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EgyptKang

Net neutrality ends today.

27 posts in this topic

https://www.yahoo.com/finance/news/net-neutrality-ends-today-173000346.html

The FCC's decision to overturn Obama-era net neutrality protections goes into effect today, giving internet service providers leeway to block, throttle and prioritize websites and content. While we may not see the direct effects of this decision immediately, it is, in no uncertain terms, a massively important change that stands to alter the internet as we know and experience it.

WINNING!!!!!!

 

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9 minutes ago, WKDWZD said:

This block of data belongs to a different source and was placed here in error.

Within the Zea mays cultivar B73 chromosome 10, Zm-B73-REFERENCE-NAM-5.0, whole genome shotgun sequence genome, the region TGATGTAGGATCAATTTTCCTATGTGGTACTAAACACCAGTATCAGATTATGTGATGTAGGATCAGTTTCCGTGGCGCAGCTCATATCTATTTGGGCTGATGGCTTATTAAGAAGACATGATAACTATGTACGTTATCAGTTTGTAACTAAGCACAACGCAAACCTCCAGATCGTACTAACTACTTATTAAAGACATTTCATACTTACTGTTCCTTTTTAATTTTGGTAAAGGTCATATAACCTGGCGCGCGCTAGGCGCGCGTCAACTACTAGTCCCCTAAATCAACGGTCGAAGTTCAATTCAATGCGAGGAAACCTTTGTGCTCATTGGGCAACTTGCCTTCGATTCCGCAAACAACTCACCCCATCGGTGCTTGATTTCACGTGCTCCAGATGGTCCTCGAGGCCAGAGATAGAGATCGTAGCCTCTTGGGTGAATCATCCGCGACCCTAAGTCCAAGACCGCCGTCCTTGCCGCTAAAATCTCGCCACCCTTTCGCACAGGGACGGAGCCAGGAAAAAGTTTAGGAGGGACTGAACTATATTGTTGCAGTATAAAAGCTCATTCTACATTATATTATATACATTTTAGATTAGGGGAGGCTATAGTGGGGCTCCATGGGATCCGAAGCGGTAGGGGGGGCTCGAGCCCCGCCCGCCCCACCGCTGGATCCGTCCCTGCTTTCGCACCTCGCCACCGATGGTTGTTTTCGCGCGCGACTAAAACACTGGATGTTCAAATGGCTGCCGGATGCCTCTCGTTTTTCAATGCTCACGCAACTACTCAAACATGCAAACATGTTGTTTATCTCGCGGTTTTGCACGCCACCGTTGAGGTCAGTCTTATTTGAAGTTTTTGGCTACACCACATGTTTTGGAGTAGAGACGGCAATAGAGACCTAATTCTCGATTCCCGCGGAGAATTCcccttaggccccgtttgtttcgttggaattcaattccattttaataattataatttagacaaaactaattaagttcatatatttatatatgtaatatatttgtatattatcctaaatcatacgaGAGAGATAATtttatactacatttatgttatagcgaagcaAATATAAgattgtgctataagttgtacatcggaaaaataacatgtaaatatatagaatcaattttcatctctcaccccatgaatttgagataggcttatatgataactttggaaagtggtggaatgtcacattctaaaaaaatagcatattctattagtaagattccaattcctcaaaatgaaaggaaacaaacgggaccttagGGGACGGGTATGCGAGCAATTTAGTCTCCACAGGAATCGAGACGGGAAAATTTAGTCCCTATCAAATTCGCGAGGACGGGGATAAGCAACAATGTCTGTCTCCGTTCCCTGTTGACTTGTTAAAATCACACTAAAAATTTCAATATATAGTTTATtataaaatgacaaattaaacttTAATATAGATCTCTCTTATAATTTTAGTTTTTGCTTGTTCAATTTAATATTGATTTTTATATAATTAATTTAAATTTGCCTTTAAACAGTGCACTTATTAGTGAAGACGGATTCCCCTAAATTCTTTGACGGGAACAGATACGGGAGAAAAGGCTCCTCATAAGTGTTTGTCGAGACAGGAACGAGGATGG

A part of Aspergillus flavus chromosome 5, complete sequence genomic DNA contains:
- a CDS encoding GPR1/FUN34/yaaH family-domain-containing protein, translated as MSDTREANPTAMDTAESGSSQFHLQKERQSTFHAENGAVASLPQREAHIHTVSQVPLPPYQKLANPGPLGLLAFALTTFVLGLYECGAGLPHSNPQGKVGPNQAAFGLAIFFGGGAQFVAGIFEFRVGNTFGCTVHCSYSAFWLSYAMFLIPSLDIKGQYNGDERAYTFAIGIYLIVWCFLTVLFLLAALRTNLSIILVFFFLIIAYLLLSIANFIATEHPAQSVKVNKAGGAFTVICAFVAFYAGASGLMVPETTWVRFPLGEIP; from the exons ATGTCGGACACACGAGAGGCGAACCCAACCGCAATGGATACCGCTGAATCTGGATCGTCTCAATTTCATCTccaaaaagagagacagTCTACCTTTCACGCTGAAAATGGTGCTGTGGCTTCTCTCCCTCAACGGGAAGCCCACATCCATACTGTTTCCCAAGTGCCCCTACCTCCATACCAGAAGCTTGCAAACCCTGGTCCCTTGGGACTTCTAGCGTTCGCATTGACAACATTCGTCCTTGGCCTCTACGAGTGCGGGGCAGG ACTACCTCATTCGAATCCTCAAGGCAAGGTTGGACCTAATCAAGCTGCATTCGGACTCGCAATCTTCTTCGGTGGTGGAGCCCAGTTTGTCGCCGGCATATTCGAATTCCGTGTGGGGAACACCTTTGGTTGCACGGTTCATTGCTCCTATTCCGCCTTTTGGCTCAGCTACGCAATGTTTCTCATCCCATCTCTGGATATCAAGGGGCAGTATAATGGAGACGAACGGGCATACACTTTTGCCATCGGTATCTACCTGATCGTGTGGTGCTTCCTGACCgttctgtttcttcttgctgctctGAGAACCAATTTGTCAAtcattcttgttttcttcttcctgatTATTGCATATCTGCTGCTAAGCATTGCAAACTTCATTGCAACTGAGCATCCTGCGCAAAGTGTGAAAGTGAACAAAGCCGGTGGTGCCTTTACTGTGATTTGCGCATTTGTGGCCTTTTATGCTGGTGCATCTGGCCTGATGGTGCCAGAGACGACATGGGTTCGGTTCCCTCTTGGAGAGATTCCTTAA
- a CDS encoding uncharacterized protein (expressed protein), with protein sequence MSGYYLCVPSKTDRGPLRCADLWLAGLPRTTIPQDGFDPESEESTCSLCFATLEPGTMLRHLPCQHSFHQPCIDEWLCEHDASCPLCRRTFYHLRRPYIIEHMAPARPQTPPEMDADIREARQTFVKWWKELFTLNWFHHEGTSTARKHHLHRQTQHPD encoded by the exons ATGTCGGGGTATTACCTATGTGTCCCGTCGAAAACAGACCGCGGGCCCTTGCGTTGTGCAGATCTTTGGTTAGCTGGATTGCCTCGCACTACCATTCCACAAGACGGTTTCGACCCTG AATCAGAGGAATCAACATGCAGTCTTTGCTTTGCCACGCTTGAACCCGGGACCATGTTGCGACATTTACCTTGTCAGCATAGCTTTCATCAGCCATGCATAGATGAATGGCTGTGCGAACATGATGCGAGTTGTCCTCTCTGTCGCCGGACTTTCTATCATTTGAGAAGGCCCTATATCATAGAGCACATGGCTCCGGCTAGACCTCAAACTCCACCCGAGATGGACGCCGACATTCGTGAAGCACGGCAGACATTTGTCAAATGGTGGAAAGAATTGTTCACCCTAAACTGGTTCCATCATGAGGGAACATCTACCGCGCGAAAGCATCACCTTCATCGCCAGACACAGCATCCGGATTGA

Fortunately for Europe, this is an American thing. We still have net neutrality ...

Lucky you.

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realistically, what went on different before the great obamas ruling and what will change after it's repeal?

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5 minutes ago, overtaxed said:

realistically, what went on different before the great obamas ruling and what will change after it's repeal?

Guessing you don't understand the issue like most of the Trumpists here.

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2 minutes ago, ivanbalt said:

Guessing you don't understand the issue like most of the Trumpists here.

Care to explain it to me then?  Which is basically what my post was about.

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5 minutes ago, overtaxed said:

Care to explain it to me then?  Which is basically what my post was about.

Right in the top quote. 

Quote

giving internet service providers leeway to block, throttle and prioritize websites and content.